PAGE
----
How Everything Works
How Everything Works How Everything Works

Question 1141

How does an integrated circuit perform computations? I know that it has transistors embedded into it, but how can a circuit of semiconductors be used for multiplication? — DF, Marina Del Rey, California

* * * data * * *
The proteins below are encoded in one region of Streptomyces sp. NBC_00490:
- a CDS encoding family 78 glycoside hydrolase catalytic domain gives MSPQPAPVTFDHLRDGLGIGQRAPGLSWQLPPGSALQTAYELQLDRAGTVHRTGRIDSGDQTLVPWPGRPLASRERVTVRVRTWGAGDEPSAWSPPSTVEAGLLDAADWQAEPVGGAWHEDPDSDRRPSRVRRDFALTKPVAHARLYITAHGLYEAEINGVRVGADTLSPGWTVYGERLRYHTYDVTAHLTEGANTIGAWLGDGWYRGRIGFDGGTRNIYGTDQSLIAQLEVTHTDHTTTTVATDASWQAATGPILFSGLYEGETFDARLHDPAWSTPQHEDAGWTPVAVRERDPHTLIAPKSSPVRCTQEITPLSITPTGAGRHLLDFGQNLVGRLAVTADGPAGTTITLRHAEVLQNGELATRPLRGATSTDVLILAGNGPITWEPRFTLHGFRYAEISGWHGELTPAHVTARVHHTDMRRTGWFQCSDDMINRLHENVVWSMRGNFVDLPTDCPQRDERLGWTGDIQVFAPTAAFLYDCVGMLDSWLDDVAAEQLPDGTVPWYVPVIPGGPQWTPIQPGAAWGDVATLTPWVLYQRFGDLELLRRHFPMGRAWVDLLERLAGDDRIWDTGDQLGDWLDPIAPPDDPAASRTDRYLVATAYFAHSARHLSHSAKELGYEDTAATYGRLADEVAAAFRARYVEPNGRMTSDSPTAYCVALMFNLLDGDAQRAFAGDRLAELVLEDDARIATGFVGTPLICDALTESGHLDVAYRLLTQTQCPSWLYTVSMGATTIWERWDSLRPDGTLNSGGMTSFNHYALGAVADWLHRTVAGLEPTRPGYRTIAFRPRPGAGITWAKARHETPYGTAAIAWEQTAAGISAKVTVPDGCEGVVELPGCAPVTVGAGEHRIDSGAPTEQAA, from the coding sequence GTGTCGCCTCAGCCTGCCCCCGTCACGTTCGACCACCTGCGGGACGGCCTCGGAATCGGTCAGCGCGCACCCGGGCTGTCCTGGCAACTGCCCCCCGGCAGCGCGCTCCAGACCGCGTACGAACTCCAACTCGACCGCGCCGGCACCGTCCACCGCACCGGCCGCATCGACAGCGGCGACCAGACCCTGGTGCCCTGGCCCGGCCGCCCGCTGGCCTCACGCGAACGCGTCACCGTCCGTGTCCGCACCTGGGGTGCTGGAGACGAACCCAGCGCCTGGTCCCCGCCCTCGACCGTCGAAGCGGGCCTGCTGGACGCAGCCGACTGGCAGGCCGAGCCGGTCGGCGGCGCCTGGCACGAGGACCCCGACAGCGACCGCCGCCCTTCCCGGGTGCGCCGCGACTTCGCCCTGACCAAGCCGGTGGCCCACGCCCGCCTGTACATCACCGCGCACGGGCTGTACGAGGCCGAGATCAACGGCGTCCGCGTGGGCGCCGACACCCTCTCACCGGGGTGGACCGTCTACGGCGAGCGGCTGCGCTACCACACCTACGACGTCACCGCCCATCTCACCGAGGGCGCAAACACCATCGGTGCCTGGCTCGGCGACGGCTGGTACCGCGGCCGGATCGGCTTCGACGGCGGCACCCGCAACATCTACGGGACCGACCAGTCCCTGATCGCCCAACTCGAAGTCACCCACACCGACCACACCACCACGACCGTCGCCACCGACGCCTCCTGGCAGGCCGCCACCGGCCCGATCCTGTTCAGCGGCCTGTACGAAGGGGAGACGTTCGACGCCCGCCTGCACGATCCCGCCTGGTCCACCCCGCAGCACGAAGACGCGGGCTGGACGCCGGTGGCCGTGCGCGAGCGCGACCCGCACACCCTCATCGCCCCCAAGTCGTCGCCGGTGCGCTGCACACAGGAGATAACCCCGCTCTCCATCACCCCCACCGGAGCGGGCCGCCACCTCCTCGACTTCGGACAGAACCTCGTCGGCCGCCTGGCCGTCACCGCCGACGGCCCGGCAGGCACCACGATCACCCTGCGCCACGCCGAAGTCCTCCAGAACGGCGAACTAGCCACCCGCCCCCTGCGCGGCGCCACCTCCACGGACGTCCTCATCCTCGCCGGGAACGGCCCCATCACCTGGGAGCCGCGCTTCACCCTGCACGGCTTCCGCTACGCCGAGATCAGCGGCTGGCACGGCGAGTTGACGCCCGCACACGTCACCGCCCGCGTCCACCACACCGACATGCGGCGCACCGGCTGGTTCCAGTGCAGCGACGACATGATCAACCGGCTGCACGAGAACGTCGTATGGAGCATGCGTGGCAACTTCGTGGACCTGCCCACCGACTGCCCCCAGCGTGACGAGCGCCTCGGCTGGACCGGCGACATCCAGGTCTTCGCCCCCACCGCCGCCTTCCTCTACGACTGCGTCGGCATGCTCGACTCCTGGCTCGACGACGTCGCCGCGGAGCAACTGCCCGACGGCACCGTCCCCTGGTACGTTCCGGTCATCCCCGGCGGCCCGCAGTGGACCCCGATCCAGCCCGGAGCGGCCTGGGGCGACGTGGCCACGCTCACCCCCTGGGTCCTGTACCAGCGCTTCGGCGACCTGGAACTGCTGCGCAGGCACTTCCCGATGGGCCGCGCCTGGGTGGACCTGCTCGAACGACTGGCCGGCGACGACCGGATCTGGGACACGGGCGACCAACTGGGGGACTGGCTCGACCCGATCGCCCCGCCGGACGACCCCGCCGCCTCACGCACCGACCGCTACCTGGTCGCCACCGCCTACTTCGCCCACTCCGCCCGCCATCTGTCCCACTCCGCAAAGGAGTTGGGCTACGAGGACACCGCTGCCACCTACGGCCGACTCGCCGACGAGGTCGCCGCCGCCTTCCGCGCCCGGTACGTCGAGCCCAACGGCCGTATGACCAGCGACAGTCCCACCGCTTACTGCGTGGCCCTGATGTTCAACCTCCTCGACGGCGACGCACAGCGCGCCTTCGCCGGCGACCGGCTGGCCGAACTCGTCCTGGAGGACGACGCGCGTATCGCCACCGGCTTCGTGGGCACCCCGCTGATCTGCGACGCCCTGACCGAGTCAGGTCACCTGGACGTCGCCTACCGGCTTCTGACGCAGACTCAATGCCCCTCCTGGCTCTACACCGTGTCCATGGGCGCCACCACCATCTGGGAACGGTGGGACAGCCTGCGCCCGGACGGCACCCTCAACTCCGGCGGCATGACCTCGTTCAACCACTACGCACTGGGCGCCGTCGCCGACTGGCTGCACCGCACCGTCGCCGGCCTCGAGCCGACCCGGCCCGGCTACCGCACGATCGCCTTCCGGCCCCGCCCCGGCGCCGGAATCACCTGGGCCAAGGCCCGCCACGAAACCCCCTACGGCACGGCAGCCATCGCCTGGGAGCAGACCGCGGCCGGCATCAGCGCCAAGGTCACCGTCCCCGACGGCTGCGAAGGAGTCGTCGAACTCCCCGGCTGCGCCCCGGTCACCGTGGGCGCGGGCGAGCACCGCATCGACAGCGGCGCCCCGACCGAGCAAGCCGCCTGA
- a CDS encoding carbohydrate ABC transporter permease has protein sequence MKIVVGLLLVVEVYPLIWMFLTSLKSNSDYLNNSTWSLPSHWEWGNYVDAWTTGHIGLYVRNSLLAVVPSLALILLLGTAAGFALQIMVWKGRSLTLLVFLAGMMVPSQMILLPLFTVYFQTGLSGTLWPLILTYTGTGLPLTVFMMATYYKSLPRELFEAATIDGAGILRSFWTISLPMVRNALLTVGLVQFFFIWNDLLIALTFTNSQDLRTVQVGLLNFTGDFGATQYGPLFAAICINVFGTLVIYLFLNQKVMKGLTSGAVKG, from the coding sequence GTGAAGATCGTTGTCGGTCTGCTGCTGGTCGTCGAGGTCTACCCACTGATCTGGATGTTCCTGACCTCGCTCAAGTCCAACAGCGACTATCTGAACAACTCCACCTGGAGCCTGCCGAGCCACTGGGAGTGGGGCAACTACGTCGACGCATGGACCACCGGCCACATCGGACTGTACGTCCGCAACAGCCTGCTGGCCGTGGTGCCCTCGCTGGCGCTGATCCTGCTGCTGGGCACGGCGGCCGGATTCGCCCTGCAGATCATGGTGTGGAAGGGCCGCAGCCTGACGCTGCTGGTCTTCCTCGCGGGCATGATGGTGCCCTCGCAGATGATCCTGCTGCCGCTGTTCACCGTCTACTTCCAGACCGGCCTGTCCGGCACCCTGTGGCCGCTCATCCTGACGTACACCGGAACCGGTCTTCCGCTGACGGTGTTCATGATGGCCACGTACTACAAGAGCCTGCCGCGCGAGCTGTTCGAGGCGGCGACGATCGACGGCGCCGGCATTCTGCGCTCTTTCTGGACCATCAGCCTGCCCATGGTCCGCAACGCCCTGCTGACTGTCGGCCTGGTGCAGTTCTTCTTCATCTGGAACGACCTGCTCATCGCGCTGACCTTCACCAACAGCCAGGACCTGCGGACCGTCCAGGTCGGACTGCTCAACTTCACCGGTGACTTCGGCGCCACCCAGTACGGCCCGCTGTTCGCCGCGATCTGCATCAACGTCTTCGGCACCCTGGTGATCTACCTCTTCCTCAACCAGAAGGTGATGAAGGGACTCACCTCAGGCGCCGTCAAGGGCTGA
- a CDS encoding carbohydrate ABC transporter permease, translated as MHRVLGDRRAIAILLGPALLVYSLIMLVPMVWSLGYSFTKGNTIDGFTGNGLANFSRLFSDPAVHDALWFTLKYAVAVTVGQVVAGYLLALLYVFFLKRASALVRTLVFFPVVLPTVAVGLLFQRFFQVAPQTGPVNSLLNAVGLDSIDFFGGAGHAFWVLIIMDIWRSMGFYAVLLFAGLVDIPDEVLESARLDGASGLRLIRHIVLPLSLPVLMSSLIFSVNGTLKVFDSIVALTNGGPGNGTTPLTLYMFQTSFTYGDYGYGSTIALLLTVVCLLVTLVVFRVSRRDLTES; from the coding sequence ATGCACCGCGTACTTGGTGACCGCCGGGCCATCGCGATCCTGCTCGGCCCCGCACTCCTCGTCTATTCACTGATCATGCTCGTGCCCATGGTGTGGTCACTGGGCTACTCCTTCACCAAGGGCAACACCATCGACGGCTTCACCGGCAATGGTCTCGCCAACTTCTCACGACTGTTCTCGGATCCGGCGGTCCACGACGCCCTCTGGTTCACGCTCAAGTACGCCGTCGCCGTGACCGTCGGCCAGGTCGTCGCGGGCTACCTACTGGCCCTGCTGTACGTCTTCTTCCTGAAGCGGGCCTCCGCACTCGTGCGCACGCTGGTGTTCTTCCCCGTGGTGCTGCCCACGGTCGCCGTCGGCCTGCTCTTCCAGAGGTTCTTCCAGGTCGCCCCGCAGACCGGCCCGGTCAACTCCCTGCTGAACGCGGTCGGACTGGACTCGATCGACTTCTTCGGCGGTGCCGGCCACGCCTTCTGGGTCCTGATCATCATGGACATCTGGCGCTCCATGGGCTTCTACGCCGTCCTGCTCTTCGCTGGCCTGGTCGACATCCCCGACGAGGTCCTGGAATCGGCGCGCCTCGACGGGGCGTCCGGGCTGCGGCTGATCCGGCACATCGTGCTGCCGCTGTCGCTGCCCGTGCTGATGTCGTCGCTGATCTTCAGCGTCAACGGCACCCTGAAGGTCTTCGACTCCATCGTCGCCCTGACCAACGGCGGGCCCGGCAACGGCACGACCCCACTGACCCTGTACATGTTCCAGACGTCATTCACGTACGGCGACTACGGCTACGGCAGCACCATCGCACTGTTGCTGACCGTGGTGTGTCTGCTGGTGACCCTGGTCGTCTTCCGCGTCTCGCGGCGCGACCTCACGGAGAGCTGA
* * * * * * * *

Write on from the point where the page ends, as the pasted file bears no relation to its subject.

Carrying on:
The transistors used in digital integrated circuits, including microprocessors, act primarily as electronically controlled switches. These transistor switches permit the electric charge on or electric current in one wire to control the electric charge on or current in another wire. In digital electronics, a wire's charge or current state is used to represent a single binary digit—either a 1 or a 0. By combining transistors in modestly complicated arrangements, the states of several wires together can control the states of several other wires. This increased complexity allows for simple functions such as binary addition to be performed—for example, the charges on two wires can be used to control the charges on two other wires so that the charges on the second pair of wires represent the single binary sum of the two individual numbers represented by charges on the first pair of wires. More complicated adders can be assembled from more transistors and finally multipliers can be assembled from a collection of adders. Overall, it only takes a few arrangements of electrically controlled switches to form the primitive elements from which incredibly complicated digital processors can be built.

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